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Biggest tech wins of 2016

Biggest tech wins of 2016

It wasn't all bad news in 2016, there were big success stories too.

Some new tech products really outshined all the rest, and the biggest winners may surprise you. Did you jump on the bandwagon with these tech trends? And what do they say about our future?

Here are our picks for the biggest tech success stories of 2016:

Alexa and the Amazon Echo

Amazon Echo

One of the biggest success stories of 2016 is that of the Amazon Echo. In fact, Amazon boasted that its Alexa-enabled gizmos sold nine times greater than last year's sales making it the best-selling, most gifted item of 2016.

From giving instructions for cocktails, dinner recipes, and cookies, to playing classic Christmas songs and movies, the company said Alexa was a big part of the holiday season for their customers.

With the Echo, the Tap and the Echo Dot's invasion of millions of homes in 2016, it looks like Amazon has widened its lead over its competitors in the smart home assistant wars.

Facebook Live


Love it or hate it, Facebook Live changed the social media landscape forever in 2016.

With this technological marvel, anyone in the world can have a live broadcast session whenever and wherever (with a decent data connection). Usually, these live videos capture moments that are fun or entertaining but due to their unfiltered as-they-happen nature, they can likewise be graphic and controversial.

As a Facebook Live video can reach millions in a matter of minutes, never in history has an ultra-intimate medium been so massively accessible and strangely tangible. Judging by its massive popularity, it's one of the tech world's biggest hits of 2016.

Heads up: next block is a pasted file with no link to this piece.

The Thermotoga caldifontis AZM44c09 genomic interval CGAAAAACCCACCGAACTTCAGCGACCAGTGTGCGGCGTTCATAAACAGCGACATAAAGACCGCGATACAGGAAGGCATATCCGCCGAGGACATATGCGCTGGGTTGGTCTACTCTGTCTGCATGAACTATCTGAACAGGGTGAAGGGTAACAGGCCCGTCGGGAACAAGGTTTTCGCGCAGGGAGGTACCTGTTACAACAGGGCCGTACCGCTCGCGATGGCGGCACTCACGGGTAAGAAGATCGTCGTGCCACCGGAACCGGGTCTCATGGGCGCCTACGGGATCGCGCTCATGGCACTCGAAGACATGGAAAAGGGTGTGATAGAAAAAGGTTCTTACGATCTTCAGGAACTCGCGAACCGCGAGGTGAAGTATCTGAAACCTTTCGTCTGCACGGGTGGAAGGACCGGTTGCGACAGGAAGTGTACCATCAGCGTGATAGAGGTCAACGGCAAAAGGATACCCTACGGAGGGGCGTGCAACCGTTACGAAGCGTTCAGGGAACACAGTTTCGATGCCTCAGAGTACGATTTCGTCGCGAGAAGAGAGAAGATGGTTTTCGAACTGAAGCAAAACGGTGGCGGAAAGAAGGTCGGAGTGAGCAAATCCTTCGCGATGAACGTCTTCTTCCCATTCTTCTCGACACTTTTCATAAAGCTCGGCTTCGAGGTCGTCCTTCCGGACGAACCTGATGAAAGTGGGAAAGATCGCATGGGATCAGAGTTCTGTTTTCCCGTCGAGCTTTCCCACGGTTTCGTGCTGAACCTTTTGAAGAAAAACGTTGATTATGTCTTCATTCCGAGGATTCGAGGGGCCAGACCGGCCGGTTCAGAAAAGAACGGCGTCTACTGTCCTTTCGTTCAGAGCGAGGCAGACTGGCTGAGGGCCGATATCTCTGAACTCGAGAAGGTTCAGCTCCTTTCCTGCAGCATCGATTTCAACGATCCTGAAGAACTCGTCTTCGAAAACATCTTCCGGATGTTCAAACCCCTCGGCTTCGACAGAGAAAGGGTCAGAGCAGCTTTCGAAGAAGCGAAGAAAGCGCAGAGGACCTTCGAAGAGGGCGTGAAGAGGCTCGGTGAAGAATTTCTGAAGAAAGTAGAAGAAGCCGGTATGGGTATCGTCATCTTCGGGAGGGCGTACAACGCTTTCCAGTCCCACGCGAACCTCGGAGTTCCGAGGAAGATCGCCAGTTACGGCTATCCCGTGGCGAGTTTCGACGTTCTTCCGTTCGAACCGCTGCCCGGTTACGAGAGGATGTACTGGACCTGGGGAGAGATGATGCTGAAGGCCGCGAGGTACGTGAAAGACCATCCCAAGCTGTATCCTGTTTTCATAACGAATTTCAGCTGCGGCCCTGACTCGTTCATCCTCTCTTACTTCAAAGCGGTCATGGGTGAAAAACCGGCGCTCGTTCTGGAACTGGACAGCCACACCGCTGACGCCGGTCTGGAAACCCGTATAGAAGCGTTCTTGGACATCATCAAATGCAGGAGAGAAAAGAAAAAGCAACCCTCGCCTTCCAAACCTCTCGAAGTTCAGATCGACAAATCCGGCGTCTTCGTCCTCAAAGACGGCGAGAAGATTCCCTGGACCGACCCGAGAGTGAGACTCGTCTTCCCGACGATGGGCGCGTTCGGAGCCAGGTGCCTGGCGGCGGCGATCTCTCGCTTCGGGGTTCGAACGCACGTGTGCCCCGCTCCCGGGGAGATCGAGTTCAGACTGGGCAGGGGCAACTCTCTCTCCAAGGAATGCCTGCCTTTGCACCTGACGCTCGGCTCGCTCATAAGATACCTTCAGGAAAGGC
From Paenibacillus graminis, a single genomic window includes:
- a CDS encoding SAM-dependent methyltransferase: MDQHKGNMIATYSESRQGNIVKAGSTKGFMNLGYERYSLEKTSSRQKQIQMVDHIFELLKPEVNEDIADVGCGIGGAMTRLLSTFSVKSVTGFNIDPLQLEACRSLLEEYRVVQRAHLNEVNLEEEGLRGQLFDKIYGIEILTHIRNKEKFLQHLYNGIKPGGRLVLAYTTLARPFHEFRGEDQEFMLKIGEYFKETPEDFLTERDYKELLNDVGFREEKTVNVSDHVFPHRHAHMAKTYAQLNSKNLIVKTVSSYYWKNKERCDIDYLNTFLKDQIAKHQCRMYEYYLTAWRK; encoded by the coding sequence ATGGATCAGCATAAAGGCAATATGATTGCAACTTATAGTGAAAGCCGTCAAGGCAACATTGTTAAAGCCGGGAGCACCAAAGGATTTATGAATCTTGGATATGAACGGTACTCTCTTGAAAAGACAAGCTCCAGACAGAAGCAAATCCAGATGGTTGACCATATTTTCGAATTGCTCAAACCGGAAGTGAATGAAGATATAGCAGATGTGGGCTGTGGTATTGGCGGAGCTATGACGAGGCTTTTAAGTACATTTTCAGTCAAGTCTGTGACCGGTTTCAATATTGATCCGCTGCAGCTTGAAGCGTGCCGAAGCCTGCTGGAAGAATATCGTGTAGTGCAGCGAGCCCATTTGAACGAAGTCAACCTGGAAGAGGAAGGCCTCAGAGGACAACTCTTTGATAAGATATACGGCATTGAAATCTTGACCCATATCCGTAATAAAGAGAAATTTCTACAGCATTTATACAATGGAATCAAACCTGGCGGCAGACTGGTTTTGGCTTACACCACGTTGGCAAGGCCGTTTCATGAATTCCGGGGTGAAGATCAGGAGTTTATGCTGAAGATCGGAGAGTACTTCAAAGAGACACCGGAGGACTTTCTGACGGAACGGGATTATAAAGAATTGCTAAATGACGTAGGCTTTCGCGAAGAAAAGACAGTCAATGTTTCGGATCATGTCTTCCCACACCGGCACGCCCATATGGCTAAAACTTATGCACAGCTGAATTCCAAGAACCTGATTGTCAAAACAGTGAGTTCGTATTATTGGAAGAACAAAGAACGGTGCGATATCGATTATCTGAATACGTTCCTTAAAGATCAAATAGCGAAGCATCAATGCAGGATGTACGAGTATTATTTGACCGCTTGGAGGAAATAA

Nintendo made a huge splash in 2016 with three big hits - the Nintendo Classic console, the Super Mario Run game on iOS and as a partner for the massive viral hit game Pokémon Go.

After missteps in the last few years with its Wii U console, Nintendo regained goodwill of both old and new gamers by tugging on nostalgic strings but at the same time, expanding on new platforms.

These gains in 2016 will surely provide Nintendo with the positive momentum it needs for the impending release of its next console, the Nintendo Switch in 2017.

Self-driving cars

self driving car

Self-driving and autonomous car technologies made significant headway in 2016, planting the seeds that can lead to wider acceptance in the years to come.

In 2016, we've seen car makers attempt to answer moral questions raised by autonomous cars. We've also seen a number of self-driving car dry runs by various companies around the world.

A number of car makers including Cadillac, Ford, Audi and, of course, Tesla have unveiled or have already activated their semi-autonomous driving systems.

In 2017, we should expect a growing number of "smarter" cars and technologies hitting the road.

Virtual Reality

Playstation VR

Virtual reality gained more traction in 2016, immersing consumers in computer imagery unlike anything we have seen before.

With Facebook introducing 360-degree photos and videos and its plans for amazing virtual spaces, Google's Cardboard and Daydream VR, plus phone makers priming their own versions of VR headsets, VR is set to take the mainstream crowd to the next level.

With Sony releasing its PlayStation VR headset in 2016, VR has taken the leap and it is now relatively affordable to grace our living rooms.

If the demand for virtual reality gear, software and interactive experiences continue on through 2017, then 2016 can be considered as the start of VR's golden age.

Microsoft Surface PC


Microsoft made a big splash in the latter part of 2016 by releasing the Microsoft Surface all-in-one PC.

It seems like Microsoft out-Apple'd Apple by introducing this beautiful slab of impressive hardware loaded with a refreshing set of interface innovations like its massive but ultra-thin moveable touchscreen and the new input tool, the Surface Dial.

As Apple is having a bit of negative consumer feedback for their new MacBook Pro laptops, there was no better time for Microsoft to steal some of the creative market and tech limelight than 2016.

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Source: Slash Gear
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